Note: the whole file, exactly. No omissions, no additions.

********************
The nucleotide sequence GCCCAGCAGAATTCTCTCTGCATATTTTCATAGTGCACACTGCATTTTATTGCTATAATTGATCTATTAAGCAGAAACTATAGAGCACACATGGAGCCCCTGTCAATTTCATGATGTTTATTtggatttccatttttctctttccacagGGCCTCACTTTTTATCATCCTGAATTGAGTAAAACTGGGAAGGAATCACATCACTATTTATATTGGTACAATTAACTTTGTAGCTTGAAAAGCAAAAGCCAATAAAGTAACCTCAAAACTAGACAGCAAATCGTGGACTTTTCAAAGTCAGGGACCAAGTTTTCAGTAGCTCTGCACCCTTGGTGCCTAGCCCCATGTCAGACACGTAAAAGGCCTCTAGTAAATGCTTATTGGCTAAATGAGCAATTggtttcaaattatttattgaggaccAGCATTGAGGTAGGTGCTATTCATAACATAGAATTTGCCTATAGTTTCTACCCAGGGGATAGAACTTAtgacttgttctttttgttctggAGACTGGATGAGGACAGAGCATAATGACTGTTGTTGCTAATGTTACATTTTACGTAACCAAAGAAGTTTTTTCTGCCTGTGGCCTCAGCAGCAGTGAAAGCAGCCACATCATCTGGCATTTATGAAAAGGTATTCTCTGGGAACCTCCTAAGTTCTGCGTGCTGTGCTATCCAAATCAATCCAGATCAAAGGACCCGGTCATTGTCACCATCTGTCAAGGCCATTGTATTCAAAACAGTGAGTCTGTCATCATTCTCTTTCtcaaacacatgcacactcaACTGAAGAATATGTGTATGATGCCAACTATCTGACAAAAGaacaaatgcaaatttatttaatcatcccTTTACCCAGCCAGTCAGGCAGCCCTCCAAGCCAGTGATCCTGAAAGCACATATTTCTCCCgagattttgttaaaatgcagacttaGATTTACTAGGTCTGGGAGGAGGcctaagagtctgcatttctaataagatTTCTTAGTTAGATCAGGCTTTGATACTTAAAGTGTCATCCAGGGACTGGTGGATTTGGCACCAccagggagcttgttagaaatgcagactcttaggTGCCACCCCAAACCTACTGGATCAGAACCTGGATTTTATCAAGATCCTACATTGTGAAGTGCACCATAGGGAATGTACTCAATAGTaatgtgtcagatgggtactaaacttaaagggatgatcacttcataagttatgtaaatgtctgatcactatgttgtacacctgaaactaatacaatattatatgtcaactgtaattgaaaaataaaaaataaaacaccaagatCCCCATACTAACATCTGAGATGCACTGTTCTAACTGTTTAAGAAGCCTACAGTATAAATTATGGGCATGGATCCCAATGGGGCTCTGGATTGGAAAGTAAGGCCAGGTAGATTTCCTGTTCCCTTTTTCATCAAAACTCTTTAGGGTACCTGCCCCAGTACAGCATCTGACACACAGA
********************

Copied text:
The nucleotide sequence GCCCAGCAGAATTCTCTCTGCATATTTTCATAGTGCACACTGCATTTTATTGCTATAATTGATCTATTAAGCAGAAACTATAGAGCACACATGGAGCCCCTGTCAATTTCATGATGTTTATTtggatttccatttttctctttccacagGGCCTCACTTTTTATCATCCTGAATTGAGTAAAACTGGGAAGGAATCACATCACTATTTATATTGGTACAATTAACTTTGTAGCTTGAAAAGCAAAAGCCAATAAAGTAACCTCAAAACTAGACAGCAAATCGTGGACTTTTCAAAGTCAGGGACCAAGTTTTCAGTAGCTCTGCACCCTTGGTGCCTAGCCCCATGTCAGACACGTAAAAGGCCTCTAGTAAATGCTTATTGGCTAAATGAGCAATTggtttcaaattatttattgaggaccAGCATTGAGGTAGGTGCTATTCATAACATAGAATTTGCCTATAGTTTCTACCCAGGGGATAGAACTTAtgacttgttctttttgttctggAGACTGGATGAGGACAGAGCATAATGACTGTTGTTGCTAATGTTACATTTTACGTAACCAAAGAAGTTTTTTCTGCCTGTGGCCTCAGCAGCAGTGAAAGCAGCCACATCATCTGGCATTTATGAAAAGGTATTCTCTGGGAACCTCCTAAGTTCTGCGTGCTGTGCTATCCAAATCAATCCAGATCAAAGGACCCGGTCATTGTCACCATCTGTCAAGGCCATTGTATTCAAAACAGTGAGTCTGTCATCATTCTCTTTCtcaaacacatgcacactcaACTGAAGAATATGTGTATGATGCCAACTATCTGACAAAAGaacaaatgcaaatttatttaatcatcccTTTACCCAGCCAGTCAGGCAGCCCTCCAAGCCAGTGATCCTGAAAGCACATATTTCTCCCgagattttgttaaaatgcagacttaGATTTACTAGGTCTGGGAGGAGGcctaagagtctgcatttctaataagatTTCTTAGTTAGATCAGGCTTTGATACTTAAAGTGTCATCCAGGGACTGGTGGATTTGGCACCAccagggagcttgttagaaatgcagactcttaggTGCCACCCCAAACCTACTGGATCAGAACCTGGATTTTATCAAGATCCTACATTGTGAAGTGCACCATAGGGAATGTACTCAATAGTaatgtgtcagatgggtactaaacttaaagggatgatcacttcataagttatgtaaatgtctgatcactatgttgtacacctgaaactaatacaatattatatgtcaactgtaattgaaaaataaaaaataaaacaccaagatCCCCATACTAACATCTGAGATGCACTGTTCTAACTGTTTAAGAAGCCTACAGTATAAATTATGGGCATGGATCCCAATGGGGCTCTGGATTGGAAAGTAAGGCCAGGTAGATTTCCTGTTCCCTTTTTCATCAAAACTCTTTAGGGTACCTGCCCCAGTACAGCATCTGACACACAGA